The early childhood of Long Island, NY native Caroline Kwas was spent outdoors roaming the fields, woods, and beautiful Atlantic beaches. Her early education steered her to excel in science and math, and she initially began university studies as a biochemistry major. However, an elective painting class to fulfill a liberal arts requirement changed her life. Within a year, she had exchanged a life of laboratories and lecture halls for one of creative passion. After receiving a Bachelor of Fine Arts from the Fashion Institute of Technology in New York, NY, she left the bustle of the Big Apple for the windswept, solitary shores of Montauk, Long Island. The tumbles of colorful stones along the ocean shore and variety of shells directed her work in what would become her photorealistic Intimate Landscapes series.
Completing a Master’s in Literacy Education, she continued to paint and exhibit on the outdoor art show circuit while teaching middle school. A chance sighting of the Arizona Fine Art Expo call-for-artists quickly changed her direction from full-time teacher to full-time artist. She was accepted to the three-month show, and upon arriving in Arizona, fell in love with the Southwest. Her work evolved into a color-filled playful contemporary realism inspired by the Southwest masters Georgia O’Keeffe, Ed Mell, Maynard Dixon, and Edgar Payne. She earned recognition within the National Parks System, where she was Artist-in-Residence at Mojave National Preserve in 2016.
Continually inspired by the colors of the Southwest’s majestic dawns and fiery sunsets, Caroline is drawn to the abstraction of natural forms created in the desert landscape illuminated in such magical light. The saguaro is a common subject in her paintings. For her, it represents endurance, persistence, and perseverance in the desert’s harsh climate. The saguaro’s spirit is a reflection of her own.
"I have painted in oil since I first picked up a brush over thirty years ago. I’ve always loved bold splashes of color, and the strong lines I use come from my love of geometry and math, which reflect the mathematical patterns that are repeated throughout nature. They flow across the canvas while layers of oil paint yield the rich colors that reflect my emotional response to nature, and find a home in the playful geometric contemporary realism that defines my current work.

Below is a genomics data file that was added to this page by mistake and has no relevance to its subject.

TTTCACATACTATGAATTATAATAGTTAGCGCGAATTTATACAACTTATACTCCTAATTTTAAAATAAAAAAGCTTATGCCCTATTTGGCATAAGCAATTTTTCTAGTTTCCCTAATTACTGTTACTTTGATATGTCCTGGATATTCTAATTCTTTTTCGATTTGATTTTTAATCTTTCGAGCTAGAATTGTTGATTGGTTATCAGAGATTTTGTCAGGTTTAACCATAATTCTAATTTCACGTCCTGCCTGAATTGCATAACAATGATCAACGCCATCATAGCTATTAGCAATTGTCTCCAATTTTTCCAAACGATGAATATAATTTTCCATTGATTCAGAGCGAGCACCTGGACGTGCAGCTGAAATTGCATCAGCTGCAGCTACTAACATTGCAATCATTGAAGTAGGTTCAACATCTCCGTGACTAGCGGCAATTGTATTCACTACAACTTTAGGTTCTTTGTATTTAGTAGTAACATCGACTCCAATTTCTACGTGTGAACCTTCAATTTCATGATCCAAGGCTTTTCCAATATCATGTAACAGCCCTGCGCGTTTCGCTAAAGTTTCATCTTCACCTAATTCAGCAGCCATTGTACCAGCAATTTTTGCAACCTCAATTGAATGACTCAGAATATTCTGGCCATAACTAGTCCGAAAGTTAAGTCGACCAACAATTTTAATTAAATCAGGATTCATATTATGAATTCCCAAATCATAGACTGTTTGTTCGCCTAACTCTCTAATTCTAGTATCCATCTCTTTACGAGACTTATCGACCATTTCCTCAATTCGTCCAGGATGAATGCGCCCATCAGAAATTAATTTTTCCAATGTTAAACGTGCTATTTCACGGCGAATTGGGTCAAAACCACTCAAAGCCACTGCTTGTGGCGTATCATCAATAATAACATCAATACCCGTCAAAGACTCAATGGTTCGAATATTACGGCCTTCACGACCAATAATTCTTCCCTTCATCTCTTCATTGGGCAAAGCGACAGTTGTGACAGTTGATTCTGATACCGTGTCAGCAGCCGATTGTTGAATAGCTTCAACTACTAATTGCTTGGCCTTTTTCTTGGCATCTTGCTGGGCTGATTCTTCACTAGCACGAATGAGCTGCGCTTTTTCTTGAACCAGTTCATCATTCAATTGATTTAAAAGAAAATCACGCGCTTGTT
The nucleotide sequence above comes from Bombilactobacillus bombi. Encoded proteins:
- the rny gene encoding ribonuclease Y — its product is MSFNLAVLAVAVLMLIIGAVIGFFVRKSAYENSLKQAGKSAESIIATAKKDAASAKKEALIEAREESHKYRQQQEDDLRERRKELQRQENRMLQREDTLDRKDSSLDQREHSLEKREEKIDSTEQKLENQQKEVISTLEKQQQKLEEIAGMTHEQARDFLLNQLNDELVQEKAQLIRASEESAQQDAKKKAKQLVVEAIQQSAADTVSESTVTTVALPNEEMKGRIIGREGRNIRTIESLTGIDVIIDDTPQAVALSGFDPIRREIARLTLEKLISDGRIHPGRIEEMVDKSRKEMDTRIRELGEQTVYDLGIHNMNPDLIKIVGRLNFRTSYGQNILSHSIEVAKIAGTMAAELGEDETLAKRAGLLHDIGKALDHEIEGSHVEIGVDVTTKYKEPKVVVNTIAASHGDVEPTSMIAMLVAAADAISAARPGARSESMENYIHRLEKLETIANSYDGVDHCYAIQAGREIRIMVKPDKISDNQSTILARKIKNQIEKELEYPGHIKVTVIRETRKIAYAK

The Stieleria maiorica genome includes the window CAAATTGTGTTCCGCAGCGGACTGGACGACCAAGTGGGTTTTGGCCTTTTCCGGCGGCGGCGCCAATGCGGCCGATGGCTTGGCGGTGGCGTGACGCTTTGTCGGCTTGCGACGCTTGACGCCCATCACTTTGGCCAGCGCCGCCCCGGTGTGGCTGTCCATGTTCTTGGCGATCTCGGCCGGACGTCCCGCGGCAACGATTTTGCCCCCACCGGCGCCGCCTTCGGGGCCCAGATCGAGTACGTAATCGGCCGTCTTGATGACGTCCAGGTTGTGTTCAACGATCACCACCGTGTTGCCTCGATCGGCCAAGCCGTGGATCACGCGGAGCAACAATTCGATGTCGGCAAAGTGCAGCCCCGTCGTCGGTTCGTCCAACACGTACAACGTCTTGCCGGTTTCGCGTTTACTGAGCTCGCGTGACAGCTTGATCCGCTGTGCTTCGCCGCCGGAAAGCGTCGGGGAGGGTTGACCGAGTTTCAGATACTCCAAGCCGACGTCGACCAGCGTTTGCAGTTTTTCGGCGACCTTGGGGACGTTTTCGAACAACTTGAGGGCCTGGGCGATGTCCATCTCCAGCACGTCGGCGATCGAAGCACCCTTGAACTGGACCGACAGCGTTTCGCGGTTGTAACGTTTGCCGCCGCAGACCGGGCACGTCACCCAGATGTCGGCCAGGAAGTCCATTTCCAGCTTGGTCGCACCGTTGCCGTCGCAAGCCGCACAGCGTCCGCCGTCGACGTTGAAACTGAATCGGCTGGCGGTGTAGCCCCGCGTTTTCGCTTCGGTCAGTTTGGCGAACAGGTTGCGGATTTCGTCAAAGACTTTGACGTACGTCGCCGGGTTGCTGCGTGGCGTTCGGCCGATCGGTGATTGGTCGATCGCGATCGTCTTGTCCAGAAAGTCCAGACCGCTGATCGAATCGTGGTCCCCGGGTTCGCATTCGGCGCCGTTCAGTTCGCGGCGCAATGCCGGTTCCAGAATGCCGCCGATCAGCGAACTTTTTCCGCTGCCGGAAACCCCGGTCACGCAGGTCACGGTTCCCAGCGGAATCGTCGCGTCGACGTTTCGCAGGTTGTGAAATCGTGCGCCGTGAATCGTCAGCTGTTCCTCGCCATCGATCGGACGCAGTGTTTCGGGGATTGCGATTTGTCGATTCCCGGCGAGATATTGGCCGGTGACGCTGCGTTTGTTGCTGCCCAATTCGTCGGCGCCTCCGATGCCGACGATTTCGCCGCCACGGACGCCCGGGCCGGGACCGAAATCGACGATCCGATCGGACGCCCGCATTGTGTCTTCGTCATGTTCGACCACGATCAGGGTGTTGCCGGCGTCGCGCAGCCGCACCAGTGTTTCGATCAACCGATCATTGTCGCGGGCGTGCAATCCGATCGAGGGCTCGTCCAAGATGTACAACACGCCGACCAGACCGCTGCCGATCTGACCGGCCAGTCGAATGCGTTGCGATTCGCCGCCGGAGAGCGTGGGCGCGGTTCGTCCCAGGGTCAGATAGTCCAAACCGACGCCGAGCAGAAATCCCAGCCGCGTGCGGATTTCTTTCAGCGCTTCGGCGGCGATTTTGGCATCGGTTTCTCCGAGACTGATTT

I became a full-time artist when I purchased my first RV and then spent seven years traveling solo throughout the United States. I remember standing spellbound many nights when I first arrived in Arizona’s Sonoran Desert: where had I ever seen this much space? The vast expanses of the Southwest required a shift in my perspective once confronted by these awe-inspiring vistas. A purely realistic approach was not going to express the breathtaking spaces I felt here.
I am continually inspired by the colors of mystical dawns and fiery sunsets of the Southwest, and by the multitude of life in this harsh environment. The saguaro cactus, beyond being the ubiquitous icon of the desert, represents life force and the ability to thrive under adverse conditions. Art was not a career option growing up; in fact, it led to a split with my family. The saguaro in particular is a reflection of my spirit, and the riot of blossoms that appear every spring are an homage to the beautiful and multifaceted views of our own souls bursting forth with acceptance of our own true selves."